Photo by Nick Fewings on Unsplash

From the time I was an adolescent, and I first became aware that I was responsible for making a life for myself, I knew that a good life involved love. I had to find work I love, a person I love, a place to live that I love — and so on. A good life meant finding love — in its various incarnations. And so when it came time for me to leave home and build a life of my own, I went looking for love.

Unfortunately, I ended up finding out that I — like so many of us…


The thin line of choice we face every day between us and the world

Photo by Katerina Pavlyuchkova on Unsplash

“Life is really simple, but men insist on making it complicated.”

The quote above is from Confucius. I think about it from time to time — whenever my list of things to do seems to have swelled to larger than I can manage.

I also think about it when I catch myself doom-scrolling on Twitter, or falling down Wikipedia rabbit holes, or standing in front of the open pantry, mindlessly eating most of a bag of Cool Ranch Doritos. I think about it as I sense things becoming too complicated for me.

I think about whether or not Confucius was…


No matter your environment, practicing humility in speech is a great step toward being a better person

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In Benjamin Franklin’s autobiography, he lays out 12 virtues that would serve as his guideposts for becoming a better person.

  1. Temperance
  2. Silence
  3. Order
  4. Resolution
  5. Frugality
  6. Industry
  7. Sincerity
  8. Justice
  9. Moderation
  10. Cleanliness
  11. Tranquility
  12. Chastity

But Franklin notes that not long after adopting this list, a friend of his politely told him that he seemed much to proud. Specifically, he tended to speak to others in a way that made constructive discussions difficult.

And so, the eager-to-improve young Franklin quickly added a 13th virtue to his list — which by his estimation, became the most useful. That was humility. And though many people…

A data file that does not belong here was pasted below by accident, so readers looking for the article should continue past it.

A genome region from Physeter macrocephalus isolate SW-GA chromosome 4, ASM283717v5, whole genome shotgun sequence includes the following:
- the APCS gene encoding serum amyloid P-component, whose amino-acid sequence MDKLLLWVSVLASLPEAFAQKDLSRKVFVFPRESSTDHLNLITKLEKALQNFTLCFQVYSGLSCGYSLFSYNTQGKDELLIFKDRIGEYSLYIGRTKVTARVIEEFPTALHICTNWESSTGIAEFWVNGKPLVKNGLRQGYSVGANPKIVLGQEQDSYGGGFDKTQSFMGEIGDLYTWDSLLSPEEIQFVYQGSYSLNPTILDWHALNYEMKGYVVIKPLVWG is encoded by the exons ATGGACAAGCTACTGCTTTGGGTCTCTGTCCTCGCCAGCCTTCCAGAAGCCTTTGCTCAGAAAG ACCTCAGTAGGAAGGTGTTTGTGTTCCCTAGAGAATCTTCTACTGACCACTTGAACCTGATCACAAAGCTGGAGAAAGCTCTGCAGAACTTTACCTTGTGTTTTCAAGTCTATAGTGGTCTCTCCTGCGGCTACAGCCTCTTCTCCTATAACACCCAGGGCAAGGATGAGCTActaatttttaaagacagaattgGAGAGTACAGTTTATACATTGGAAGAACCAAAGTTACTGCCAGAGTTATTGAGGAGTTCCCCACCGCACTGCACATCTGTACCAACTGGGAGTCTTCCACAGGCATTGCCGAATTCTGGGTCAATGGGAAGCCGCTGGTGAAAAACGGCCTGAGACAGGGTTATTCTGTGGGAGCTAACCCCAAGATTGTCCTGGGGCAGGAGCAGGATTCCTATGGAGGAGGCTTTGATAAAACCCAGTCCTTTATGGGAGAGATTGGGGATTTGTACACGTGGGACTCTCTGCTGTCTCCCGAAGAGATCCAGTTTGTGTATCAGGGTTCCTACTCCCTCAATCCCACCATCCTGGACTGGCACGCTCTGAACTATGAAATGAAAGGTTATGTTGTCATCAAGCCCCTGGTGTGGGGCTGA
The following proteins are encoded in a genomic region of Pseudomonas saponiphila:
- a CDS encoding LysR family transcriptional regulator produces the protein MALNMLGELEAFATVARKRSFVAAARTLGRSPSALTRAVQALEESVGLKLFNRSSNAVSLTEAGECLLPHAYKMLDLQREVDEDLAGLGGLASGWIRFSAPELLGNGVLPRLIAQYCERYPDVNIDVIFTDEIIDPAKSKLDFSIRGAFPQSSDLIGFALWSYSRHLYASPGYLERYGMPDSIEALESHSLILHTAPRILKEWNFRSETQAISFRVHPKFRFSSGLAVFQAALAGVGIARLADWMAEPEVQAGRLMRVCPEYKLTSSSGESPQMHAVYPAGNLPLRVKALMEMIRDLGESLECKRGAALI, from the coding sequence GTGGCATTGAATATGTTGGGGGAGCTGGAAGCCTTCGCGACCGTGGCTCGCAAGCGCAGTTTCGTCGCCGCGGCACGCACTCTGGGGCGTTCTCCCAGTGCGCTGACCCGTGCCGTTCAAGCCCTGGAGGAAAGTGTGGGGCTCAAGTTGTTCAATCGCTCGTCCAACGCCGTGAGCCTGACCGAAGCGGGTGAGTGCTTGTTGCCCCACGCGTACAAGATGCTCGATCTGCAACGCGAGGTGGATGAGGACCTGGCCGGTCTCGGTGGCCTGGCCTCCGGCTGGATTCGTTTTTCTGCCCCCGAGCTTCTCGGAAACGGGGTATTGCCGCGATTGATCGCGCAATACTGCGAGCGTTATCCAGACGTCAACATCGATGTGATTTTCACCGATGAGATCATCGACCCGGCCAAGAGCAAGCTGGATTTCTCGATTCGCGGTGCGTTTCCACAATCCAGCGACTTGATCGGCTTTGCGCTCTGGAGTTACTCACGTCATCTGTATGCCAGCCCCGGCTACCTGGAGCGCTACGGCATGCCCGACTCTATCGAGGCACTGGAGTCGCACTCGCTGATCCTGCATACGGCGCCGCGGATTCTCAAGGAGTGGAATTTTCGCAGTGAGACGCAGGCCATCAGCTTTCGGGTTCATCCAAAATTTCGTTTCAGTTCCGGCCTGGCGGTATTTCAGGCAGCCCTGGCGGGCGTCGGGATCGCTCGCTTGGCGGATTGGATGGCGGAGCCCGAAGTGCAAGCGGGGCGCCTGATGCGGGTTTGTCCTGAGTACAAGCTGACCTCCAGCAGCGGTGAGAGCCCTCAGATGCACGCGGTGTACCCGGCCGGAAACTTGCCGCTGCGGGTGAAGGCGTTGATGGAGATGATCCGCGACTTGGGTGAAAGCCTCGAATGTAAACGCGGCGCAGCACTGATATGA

Some thoughts about a famous 20 year-old quote and what it means for how to learn and strategize

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In 2002, U.S. Secretary of Defense Donald Rumsfeld was conducting a briefing about the possible link between Iraq and weapons of mass destruction. At one point, a member of the press asked about a report that something hadn’t happened. Rumsfeld took the opportunity to turn the event into a masterclass of obscure epistemology (the study of knowledge):

Reports that say that something hasn’t happened are always interesting to me, because as we know, there are known knowns; there are things we know we know. We also know there are known unknowns; that is to say we know there are some…


The benefits of simple, deep rest sessions as an alternative to the baggage of a practice

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The internet is saturated with content about mindfulness. You’ll be hard-pressed to find a more widely discussed phenomenon in a wider array of different spaces — from business to technology to mom-blogs to the world of sports. The buzz about mindfulness continues to be loud. There are apps, journals, classes, books, podcasts, and so on. Each with its own method and practice to advocate for.

I’m guilty of having jumped on many of these bandwagons myself. I’ve tried, and still have on my iPhone, many different mindfulness and meditation apps. …

Mike Sturm